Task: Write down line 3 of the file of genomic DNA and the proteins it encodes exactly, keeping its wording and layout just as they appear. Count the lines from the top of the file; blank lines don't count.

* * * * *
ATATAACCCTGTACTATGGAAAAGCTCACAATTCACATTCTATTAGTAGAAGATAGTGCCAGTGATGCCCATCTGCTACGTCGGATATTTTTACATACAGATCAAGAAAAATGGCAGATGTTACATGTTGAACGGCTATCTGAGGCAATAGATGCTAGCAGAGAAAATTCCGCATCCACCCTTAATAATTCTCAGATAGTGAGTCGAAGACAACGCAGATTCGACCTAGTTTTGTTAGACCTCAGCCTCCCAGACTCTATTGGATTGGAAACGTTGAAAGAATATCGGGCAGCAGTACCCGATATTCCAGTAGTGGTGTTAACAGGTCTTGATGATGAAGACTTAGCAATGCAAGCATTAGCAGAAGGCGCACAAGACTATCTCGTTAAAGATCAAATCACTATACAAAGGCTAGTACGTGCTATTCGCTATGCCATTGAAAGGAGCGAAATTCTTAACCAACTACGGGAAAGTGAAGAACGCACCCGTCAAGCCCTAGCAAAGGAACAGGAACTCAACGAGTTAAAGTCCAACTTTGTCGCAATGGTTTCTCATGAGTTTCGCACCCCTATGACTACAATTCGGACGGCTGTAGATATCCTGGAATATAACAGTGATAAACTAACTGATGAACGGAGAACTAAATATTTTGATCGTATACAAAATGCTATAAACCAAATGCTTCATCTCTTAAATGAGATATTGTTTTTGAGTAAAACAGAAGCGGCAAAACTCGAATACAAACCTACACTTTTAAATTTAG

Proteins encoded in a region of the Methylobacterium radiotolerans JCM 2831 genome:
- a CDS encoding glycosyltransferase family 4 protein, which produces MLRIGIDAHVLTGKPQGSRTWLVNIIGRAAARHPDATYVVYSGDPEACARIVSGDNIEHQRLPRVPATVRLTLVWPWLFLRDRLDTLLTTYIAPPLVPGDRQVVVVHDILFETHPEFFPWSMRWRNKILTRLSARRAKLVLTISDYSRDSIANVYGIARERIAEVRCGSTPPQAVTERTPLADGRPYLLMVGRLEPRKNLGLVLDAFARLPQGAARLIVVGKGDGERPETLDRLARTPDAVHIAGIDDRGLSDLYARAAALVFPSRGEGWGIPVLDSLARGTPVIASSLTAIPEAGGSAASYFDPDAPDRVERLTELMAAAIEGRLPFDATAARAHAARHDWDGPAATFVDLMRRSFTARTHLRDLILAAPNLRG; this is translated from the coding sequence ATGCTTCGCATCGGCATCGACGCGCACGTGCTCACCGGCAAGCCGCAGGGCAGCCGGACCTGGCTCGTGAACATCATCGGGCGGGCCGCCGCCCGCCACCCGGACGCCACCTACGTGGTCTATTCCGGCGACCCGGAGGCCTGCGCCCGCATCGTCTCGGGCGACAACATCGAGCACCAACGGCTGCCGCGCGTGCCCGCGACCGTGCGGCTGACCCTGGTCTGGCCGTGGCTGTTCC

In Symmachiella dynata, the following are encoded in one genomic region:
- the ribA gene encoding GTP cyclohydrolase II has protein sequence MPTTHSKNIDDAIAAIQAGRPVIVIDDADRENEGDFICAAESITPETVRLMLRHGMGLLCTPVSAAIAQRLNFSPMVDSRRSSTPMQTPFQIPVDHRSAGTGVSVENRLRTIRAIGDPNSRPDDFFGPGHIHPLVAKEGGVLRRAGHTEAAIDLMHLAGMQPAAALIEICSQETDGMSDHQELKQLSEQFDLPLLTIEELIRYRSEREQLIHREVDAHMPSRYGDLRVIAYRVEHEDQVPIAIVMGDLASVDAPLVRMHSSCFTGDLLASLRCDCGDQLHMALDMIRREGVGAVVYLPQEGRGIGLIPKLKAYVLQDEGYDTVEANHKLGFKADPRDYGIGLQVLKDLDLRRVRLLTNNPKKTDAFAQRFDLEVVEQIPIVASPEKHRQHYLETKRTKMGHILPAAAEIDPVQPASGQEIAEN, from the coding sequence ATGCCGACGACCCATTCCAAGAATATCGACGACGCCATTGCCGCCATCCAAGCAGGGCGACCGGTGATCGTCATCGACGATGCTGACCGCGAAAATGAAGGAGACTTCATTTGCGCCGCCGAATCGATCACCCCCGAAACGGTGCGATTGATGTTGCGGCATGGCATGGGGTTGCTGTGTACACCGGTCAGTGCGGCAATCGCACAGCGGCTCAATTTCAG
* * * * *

- a CDS encoding glycosyltransferase family 4 protein, which produces MLRIGIDAHVLTGKPQGSRTWLVNIIGRAAARHPDATYVVYSGDPEACARIVSGDNIEHQRLPRVPATVRLTLVWPWLFLRDRLDTLLTTYIAPPLVPGDRQVVVVHDILFETHPEFFPWSMRWRNKILTRLSARRAKLVLTISDYSRDSIANVYGIARERIAEVRCGSTPPQAVTERTPLADGRPYLLMVGRLEPRKNLGLVLDAFARLPQGAARLIVVGKGDGERPETLDRLARTPDAVHIAGIDDRGLSDLYARAAALVFPSRGEGWGIPVLDSLARGTPVIASSLTAIPEAGGSAASYFDPDAPDRVERLTELMAAAIEGRLPFDATAARAHAARHDWDGPAATFVDLMRRSFTARTHLRDLILAAPNLRG; this is translated from the coding sequence ATGCTTCGCATCGGCATCGACGCGCACGTGCTCACCGGCAAGCCGCAGGGCAGCCGGACCTGGCTCGTGAACATCATCGGGCGGGCCGCCGCCCGCCACCCGGACGCCACCTACGTGGTCTATTCCGGCGACCCGGAGGCCTGCGCCCGCATCGTCTCGGGCGACAACATCGAGCACCAACGGCTGCCGCGCGTGCCCGCGACCGTGCGGCTGACCCTGGTCTGGCCGTGGCTGTTCC